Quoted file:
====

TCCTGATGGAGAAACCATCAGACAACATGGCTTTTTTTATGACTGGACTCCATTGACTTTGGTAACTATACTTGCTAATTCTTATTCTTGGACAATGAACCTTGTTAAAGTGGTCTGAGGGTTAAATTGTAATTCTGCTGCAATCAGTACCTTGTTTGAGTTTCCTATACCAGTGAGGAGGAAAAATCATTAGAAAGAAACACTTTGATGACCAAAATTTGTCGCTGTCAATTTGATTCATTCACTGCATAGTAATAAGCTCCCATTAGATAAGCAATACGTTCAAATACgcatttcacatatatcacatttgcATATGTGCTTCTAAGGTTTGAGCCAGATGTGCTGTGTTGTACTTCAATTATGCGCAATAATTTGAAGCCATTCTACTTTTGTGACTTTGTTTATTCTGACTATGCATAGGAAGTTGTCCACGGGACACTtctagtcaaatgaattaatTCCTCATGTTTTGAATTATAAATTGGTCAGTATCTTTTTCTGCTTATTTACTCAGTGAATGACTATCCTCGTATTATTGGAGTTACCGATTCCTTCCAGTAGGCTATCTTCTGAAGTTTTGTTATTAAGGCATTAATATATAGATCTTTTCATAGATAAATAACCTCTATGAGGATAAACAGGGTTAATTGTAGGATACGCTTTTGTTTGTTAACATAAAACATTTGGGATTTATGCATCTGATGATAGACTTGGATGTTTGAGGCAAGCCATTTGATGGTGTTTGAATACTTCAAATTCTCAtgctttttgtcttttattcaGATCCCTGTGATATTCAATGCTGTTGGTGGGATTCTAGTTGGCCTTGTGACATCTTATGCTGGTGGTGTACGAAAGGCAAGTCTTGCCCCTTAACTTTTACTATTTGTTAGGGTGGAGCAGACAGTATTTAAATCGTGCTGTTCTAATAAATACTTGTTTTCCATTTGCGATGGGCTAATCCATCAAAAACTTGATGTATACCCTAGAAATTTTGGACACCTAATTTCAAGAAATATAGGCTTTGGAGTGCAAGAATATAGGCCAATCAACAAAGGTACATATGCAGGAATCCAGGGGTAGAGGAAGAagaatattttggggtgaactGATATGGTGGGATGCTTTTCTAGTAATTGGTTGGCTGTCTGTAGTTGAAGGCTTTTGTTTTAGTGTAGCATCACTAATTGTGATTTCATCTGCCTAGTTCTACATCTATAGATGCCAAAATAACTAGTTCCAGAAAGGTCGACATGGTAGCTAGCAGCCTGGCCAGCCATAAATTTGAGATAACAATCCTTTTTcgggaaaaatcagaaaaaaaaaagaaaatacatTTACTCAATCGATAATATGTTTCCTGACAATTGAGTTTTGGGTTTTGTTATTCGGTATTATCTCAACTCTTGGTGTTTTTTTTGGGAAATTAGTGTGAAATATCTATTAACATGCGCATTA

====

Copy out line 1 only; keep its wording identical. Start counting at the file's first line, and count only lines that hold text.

TCCTGATGGAGAAACCATCAGACAACATGGCTTTTTTTATGACTGGACTCCATTGACTTTGGTAACTATACTTGCTAATTCTTATTCTTGGACAATGAACCTTGTTAAAGTGGTCTGAGGGTTAAATTGTAATTCTGCTGCAATCAGTACCTTGTTTGAGTTTCCTATACCAGTGAGGAGGAAAAATCATTAGAAAGAAACACTTTGATGACCAAAATTTGTCGCTGTCAATTTGATTCATTCACTGCATAGTAATAAGCTCCCATTAGATAAGCAATACGTTCAAATACgcatttcacatatatcacatttgcATATGTGCTTCTAAGGTTTGAGCCAGATGTGCTGTGTTGTACTTCAATTATGCGCAATAATTTGAAGCCATTCTACTTTTGTGACTTTGTTTATTCTGACTATGCATAGGAAGTTGTCCACGGGACACTtctagtcaaatgaattaatTCCTCATGTTTTGAATTATAAATTGGTCAGTATCTTTTTCTGCTTATTTACTCAGTGAATGACTATCCTCGTATTATTGGAGTTACCGATTCCTTCCAGTAGGCTATCTTCTGAAGTTTTGTTATTAAGGCATTAATATATAGATCTTTTCATAGATAAATAACCTCTATGAGGATAAACAGGGTTAATTGTAGGATACGCTTTTGTTTGTTAACATAAAACATTTGGGATTTATGCATCTGATGATAGACTTGGATGTTTGAGGCAAGCCATTTGATGGTGTTTGAATACTTCAAATTCTCAtgctttttgtcttttattcaGATCCCTGTGATATTCAATGCTGTTGGTGGGATTCTAGTTGGCCTTGTGACATCTTATGCTGGTGGTGTACGAAAGGCAAGTCTTGCCCCTTAACTTTTACTATTTGTTAGGGTGGAGCAGACAGTATTTAAATCGTGCTGTTCTAATAAATACTTGTTTTCCATTTGCGATGGGCTAATCCATCAAAAACTTGATGTATACCCTAGAAATTTTGGACACCTAATTTCAAGAAATATAGGCTTTGGAGTGCAAGAATATAGGCCAATCAACAAAGGTACATATGCAGGAATCCAGGGGTAGAGGAAGAagaatattttggggtgaactGATATGGTGGGATGCTTTTCTAGTAATTGGTTGGCTGTCTGTAGTTGAAGGCTTTTGTTTTAGTGTAGCATCACTAATTGTGATTTCATCTGCCTAGTTCTACATCTATAGATGCCAAAATAACTAGTTCCAGAAAGGTCGACATGGTAGCTAGCAGCCTGGCCAGCCATAAATTTGAGATAACAATCCTTTTTcgggaaaaatcagaaaaaaaaaagaaaatacatTTACTCAATCGATAATATGTTTCCTGACAATTGAGTTTTGGGTTTTGTTATTCGGTATTATCTCAACTCTTGGTGTTTTTTTTGGGAAATTAGTGTGAAATATCTATTAACATGCGCATTA